Hemolysis, a common pre-analytical error, can arise during the collection of blood samples due to various factors. These factors may include the application of a tourniquet for an extended period,7 the use of a fine needle to force blood, and the excessive shaking of test tubes. The analysis of such blood samples can lead to erroneous results, such as a decrease in red blood cell counts and an increase in platelet count.4,8,9 Hematological tests also can be adversely affected by a decrease in cell count7 due to clotting or dilution of blood specimens caused by inadequate mixing with additives after collection. Furthermore, pre-analytical errors may occur as a result of laboratory personnel’s insufficient training and understanding of the blood collection process.10,11 Moreover most significant factor that affects the laboratory results of patients from blood specimens is the collection of venous blood during the pre-analytical phase. However, if phlebotomy is not appropriately regulated, it can have adverse effects on patient safety and health. The most common problems encountered during phlebotomy are related to patient identification and improper skin puncturing practices.12 Furthermore, of utmost importance is the fact that errors stemming from this stage can lead to unjustified investigations, increased care expenses, and inappropriate modifications to therapy.2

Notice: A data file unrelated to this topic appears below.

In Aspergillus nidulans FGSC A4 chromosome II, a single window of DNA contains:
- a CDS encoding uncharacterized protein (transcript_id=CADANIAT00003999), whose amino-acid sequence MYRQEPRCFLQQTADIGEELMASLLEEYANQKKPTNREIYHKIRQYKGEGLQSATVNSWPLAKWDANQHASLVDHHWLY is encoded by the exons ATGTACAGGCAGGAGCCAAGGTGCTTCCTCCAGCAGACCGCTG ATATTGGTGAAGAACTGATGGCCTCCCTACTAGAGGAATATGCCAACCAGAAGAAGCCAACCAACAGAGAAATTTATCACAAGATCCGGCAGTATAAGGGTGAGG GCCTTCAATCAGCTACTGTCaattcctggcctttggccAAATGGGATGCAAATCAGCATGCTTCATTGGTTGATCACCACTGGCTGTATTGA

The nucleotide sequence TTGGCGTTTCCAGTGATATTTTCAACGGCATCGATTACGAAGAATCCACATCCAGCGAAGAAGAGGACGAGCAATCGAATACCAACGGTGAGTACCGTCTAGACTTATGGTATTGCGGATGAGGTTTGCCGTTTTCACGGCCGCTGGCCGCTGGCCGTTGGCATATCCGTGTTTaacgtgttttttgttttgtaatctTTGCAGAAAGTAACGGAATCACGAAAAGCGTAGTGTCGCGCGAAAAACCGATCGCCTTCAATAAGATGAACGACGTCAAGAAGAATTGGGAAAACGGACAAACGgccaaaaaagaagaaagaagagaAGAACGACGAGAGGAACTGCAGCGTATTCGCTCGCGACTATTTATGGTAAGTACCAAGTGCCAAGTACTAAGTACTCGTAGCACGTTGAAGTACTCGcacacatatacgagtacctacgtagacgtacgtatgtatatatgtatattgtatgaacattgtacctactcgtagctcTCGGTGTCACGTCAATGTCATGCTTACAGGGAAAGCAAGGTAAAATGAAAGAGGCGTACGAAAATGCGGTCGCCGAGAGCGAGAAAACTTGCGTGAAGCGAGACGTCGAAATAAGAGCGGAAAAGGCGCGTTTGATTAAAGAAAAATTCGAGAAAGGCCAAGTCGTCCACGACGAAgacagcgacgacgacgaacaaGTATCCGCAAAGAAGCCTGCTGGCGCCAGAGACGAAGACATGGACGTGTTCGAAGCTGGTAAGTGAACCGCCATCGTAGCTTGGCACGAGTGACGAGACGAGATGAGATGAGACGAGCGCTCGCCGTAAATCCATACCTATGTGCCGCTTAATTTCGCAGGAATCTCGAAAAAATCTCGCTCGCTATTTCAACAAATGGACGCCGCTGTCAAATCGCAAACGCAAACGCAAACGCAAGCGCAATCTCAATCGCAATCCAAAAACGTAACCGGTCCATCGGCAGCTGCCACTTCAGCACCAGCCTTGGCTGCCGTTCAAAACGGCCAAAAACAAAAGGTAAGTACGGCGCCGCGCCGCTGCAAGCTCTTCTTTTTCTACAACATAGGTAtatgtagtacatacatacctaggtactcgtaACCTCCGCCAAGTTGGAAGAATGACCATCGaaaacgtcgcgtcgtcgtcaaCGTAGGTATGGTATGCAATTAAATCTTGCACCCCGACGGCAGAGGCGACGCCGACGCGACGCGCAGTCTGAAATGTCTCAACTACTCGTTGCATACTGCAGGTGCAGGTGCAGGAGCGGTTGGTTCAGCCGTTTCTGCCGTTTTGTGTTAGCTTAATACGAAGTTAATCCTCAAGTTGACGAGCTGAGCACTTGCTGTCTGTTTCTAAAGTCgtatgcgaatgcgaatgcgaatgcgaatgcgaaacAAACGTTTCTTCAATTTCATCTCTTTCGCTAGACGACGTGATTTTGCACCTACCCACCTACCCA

Therefore, this study aimed to evaluate the occurrence of pre-analytical errors in the request format and phlebotomy practices in hematology tests at Hawassa University Comprehensive Specialized Hospital (CHUCSH) in the Sidama Zone, Southern Ethiopia.